Giants Hope Third Time's Charm in Big D

It took the Giants three tries before they finally won a playoff game under Tom Coughlin. Now they're hoping their third matchup with Dallas this season will be equally profitable. Yes, Big Blue has done it. They've gotten the enormous playoff-less monkey off its back. Now they set their sights on preventing the Cowboys from beating them three straight times this season.

You had better believe that the Cowboys were pulling for Tampa Bay last Sunday. As much as the usually-solid Bucs would pose some problems, the Giants are just a more dangerous club, one that's every bit capable of knocking Dallas from its top-seeded perch.

Big Blue is back. The Giants are relevant once again. This isn't to say New York is going to travel down to Big D and knock off the Cowboys. But it sure is noteworthy that the Giants are in the league's final eight and will be in the news for another week.

"Our team had to win the first phase of the playoffs," Tom Coughlin said in his best Coughlin-speak. "It's been kind of a progressive thing."

For those who haven't been paying that close attention the last few years, the Giants started this progression by being hammered and humiliated by the Carolina Panthers in their initial postseason foray in 2005. Eli Manning was awful and the Giants were shut out by John Fox's bunch. Last season brought a much closer contest in Philadelphia, but a late Eagles field goal provided the difference and the Giants were one-and-done again. This year? Well, you know the good part of the story. But now the focus shifts to extending this playoff run.

Before the NFL's second season kicked off, it would have been fair to say the Giants had as good a shot as anyone of coming out of the NFC. They proved that by knocking off a higher-seeded team in their place. Now, of course they'll be pretty heavy underdogs against the Cowboys, but they sure as heck have a shot. That much is certain.

This victory was especially sweet for so many, most of all Coughlin. But it sure was nice to see great performances from both Eli Manning and Amani Toomer.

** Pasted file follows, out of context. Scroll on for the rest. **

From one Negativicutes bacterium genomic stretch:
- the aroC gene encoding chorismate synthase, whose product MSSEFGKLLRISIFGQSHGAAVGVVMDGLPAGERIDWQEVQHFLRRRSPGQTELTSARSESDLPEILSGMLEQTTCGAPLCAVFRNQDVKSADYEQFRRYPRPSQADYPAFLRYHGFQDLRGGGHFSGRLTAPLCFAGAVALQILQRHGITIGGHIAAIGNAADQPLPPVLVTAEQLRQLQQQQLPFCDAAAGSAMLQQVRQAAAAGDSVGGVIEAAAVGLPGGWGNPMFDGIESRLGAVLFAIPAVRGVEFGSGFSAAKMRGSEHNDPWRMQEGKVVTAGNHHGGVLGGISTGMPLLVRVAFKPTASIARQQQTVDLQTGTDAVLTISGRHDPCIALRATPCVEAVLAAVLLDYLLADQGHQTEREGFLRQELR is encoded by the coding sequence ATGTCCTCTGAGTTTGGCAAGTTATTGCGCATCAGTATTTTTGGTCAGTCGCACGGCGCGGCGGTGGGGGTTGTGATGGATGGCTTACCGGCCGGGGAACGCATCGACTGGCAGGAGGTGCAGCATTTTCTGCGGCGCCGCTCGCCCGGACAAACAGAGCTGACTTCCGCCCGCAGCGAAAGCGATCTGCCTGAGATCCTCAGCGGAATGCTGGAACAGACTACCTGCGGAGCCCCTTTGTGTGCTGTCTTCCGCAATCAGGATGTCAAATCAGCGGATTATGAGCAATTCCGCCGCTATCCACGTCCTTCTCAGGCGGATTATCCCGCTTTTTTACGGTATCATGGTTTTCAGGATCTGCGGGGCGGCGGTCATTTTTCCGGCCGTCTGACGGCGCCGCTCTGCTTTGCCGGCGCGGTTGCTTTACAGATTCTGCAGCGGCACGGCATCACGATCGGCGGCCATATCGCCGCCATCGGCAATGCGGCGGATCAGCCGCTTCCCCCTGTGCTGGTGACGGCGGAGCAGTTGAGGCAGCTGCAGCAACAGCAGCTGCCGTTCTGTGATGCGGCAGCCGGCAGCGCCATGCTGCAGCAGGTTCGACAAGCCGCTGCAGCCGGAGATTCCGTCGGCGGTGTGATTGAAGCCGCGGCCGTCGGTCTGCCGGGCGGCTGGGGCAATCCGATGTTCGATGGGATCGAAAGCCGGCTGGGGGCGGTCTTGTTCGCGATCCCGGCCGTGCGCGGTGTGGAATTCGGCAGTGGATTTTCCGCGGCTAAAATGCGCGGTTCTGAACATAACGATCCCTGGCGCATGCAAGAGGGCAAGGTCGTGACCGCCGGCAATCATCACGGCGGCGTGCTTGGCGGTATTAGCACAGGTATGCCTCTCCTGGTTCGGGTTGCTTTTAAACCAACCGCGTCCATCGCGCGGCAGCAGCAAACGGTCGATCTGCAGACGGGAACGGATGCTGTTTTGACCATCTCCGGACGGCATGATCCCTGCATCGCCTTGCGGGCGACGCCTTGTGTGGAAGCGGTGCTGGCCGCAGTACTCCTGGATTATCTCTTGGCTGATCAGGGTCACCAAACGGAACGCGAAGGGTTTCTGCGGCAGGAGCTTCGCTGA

Manning has had a rollercoaster of a 2007 season. He's looked good at times, bad at others and downright awful on occasion. But just when the games matter the most, he's certainly stepped up accordingly. While it's not his way and you wouldn't expect it in the least, he had every right to pat himself on the back following this one after being criticized so viciously and often this season.

"I am very excited," was all Manning would say. "It was a great team victory."

"Manage the game and not turn the ball over," Coughlin commented of Manning's victorious afternoon. "He had a nice high percentage in terms of completions, we didn't get any big plays, but we did get some nice steady opportunities to convert and I thought that was the best thing he did."

Manning was basically flawless. No he wasn't firing the ball all over the yard. But he didn't need to. He did exactly what the Giants needed him to: control the game on the ground and find the open man when called on. As his 117.1 QB rating would attest, Manning did just fine in that department.

"Eli played well," Michael Strahan said. "Eli showed that no matter what he's going to hang in there. He's going to figure out a way to get it done. This was a great game, a playoff game, a lot of pressure on him and he stood in there. You couldn't ask anything more from him and I think it was a great performance by Eli."

As the clock wound down on the biggest victory of Manning's career – and the Bucs season – coach Coughlin addressed his offensive leader on the sideline.

"Congratulations. It's a great feeling but you can't just be content with this," said Manning, echoing Coughlin's words. "That's our mindset. You have to win the first one to keep this going. We did our job but it's about keeping this going further in the playoffs."

Toomer noted the Giants gained a little bit of revenge, emerging victorious in the same building where they lost Super Bowl XXXV.

"Yeah, you know, I did think about that," he said. "The organization lost something the last time we were here and hopefully today we got a little of it back."

In Tampa, Toomer proved that he still hasn't lost anything. He caught seven passes for 74 yards and chipped in a four-yard scoring grab for good measure.

"Amani made some very solid plays," Coughlin said.

After spending last week talking about how the Bucs defense was going to shut down Big Blue's offense, Ronde Barber backpedaled faster in the locker room than he did at any point during the game.

"You have to give them a lot of credit," he said. "They adjusted, I guess, a little bit faster than we did."

That's for sure.

Barber was asked if the Bucs forgot about Toomer, what with Plaxico Burress and all New York's other offensive weapons.

"You don't forget about Amani," Barber said. "He gets a lot of opportunities over there. He gets many balls and he has been doing it a long time."

The veteran Toomer had already turned his attention to the Cowboys only moments after the big win.

"I feel pretty strong," he said. "I feel pretty good, you know; we know them, they know us and it's going to be a big game."

A big game indeed. A big game that most likely wouldn't have even been possible if not for the efforts of numbers 10 and 81.


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